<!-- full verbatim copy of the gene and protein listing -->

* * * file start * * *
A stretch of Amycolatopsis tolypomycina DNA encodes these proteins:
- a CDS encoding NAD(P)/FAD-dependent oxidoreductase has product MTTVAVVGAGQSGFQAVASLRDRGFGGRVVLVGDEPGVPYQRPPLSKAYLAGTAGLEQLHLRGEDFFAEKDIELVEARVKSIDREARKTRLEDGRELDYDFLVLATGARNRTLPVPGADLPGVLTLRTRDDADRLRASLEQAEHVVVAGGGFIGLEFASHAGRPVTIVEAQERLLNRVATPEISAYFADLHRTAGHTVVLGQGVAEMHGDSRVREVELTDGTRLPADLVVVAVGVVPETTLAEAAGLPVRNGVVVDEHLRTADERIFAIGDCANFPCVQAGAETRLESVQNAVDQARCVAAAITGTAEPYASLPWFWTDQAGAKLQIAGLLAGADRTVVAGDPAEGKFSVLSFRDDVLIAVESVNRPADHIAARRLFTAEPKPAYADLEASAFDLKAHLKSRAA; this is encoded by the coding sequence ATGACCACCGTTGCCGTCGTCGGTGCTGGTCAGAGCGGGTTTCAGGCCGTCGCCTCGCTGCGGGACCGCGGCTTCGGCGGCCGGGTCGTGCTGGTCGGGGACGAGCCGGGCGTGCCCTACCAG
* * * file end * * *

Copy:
A stretch of Amycolatopsis tolypomycina DNA encodes these proteins:
- a CDS encoding NAD(P)/FAD-dependent oxidoreductase has product MTTVAVVGAGQSGFQAVASLRDRGFGGRVVLVGDEPGVPYQRPPLSKAYLAGTAGLEQLHLRGEDFFAEKDIELVEARVKSIDREARKTRLEDGRELDYDFLVLATGARNRTLPVPGADLPGVLTLRTRDDADRLRASLEQAEHVVVAGGGFIGLEFASHAGRPVTIVEAQERLLNRVATPEISAYFADLHRTAGHTVVLGQGVAEMHGDSRVREVELTDGTRLPADLVVVAVGVVPETTLAEAAGLPVRNGVVVDEHLRTADERIFAIGDCANFPCVQAGAETRLESVQNAVDQARCVAAAITGTAEPYASLPWFWTDQAGAKLQIAGLLAGADRTVVAGDPAEGKFSVLSFRDDVLIAVESVNRPADHIAARRLFTAEPKPAYADLEASAFDLKAHLKSRAA; this is encoded by the coding sequence ATGACCACCGTTGCCGTCGTCGGTGCTGGTCAGAGCGGGTTTCAGGCCGTCGCCTCGCTGCGGGACCGCGGCTTCGGCGGCCGGGTCGTGCTGGTCGGGGACGAGCCGGGCGTGCCCTACCAG